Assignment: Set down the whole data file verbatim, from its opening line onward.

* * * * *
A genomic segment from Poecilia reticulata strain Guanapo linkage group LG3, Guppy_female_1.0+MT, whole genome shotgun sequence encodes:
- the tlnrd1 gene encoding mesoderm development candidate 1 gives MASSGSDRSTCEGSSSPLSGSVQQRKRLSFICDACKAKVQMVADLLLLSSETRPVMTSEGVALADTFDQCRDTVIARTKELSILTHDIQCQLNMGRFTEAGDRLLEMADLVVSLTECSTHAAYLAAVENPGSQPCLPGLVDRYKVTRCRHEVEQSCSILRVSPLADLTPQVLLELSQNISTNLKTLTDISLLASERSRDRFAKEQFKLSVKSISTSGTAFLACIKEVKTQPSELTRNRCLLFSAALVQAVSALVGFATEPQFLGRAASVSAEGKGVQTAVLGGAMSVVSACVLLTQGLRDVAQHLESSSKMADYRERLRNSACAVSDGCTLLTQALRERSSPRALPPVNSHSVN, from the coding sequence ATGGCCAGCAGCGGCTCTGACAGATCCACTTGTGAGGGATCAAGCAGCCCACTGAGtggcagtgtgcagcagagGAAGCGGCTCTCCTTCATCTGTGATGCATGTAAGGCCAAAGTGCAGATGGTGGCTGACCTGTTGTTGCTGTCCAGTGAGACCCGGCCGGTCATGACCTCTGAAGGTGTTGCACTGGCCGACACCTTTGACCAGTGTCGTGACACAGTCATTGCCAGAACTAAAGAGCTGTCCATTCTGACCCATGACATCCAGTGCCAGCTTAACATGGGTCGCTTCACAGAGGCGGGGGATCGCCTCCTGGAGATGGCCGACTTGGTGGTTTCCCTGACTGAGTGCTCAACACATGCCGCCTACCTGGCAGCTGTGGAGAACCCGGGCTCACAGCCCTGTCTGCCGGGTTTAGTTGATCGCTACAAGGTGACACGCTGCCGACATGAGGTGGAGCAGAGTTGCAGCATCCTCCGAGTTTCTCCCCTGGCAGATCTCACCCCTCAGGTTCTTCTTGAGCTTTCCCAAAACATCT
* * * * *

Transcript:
A genomic segment from Poecilia reticulata strain Guanapo linkage group LG3, Guppy_female_1.0+MT, whole genome shotgun sequence encodes:
- the tlnrd1 gene encoding mesoderm development candidate 1 gives MASSGSDRSTCEGSSSPLSGSVQQRKRLSFICDACKAKVQMVADLLLLSSETRPVMTSEGVALADTFDQCRDTVIARTKELSILTHDIQCQLNMGRFTEAGDRLLEMADLVVSLTECSTHAAYLAAVENPGSQPCLPGLVDRYKVTRCRHEVEQSCSILRVSPLADLTPQVLLELSQNISTNLKTLTDISLLASERSRDRFAKEQFKLSVKSISTSGTAFLACIKEVKTQPSELTRNRCLLFSAALVQAVSALVGFATEPQFLGRAASVSAEGKGVQTAVLGGAMSVVSACVLLTQGLRDVAQHLESSSKMADYRERLRNSACAVSDGCTLLTQALRERSSPRALPPVNSHSVN, from the coding sequence ATGGCCAGCAGCGGCTCTGACAGATCCACTTGTGAGGGATCAAGCAGCCCACTGAGtggcagtgtgcagcagagGAAGCGGCTCTCCTTCATCTGTGATGCATGTAAGGCCAAAGTGCAGATGGTGGCTGACCTGTTGTTGCTGTCCAGTGAGACCCGGCCGGTCATGACCTCTGAAGGTGTTGCACTGGCCGACACCTTTGACCAGTGTCGTGACACAGTCATTGCCAGAACTAAAGAGCTGTCCATTCTGACCCATGACATCCAGTGCCAGCTTAACATGGGTCGCTTCACAGAGGCGGGGGATCGCCTCCTGGAGATGGCCGACTTGGTGGTTTCCCTGACTGAGTGCTCAACACATGCCGCCTACCTGGCAGCTGTGGAGAACCCGGGCTCACAGCCCTGTCTGCCGGGTTTAGTTGATCGCTACAAGGTGACACGCTGCCGACATGAGGTGGAGCAGAGTTGCAGCATCCTCCGAGTTTCTCCCCTGGCAGATCTCACCCCTCAGGTTCTTCTTGAGCTTTCCCAAAACATCT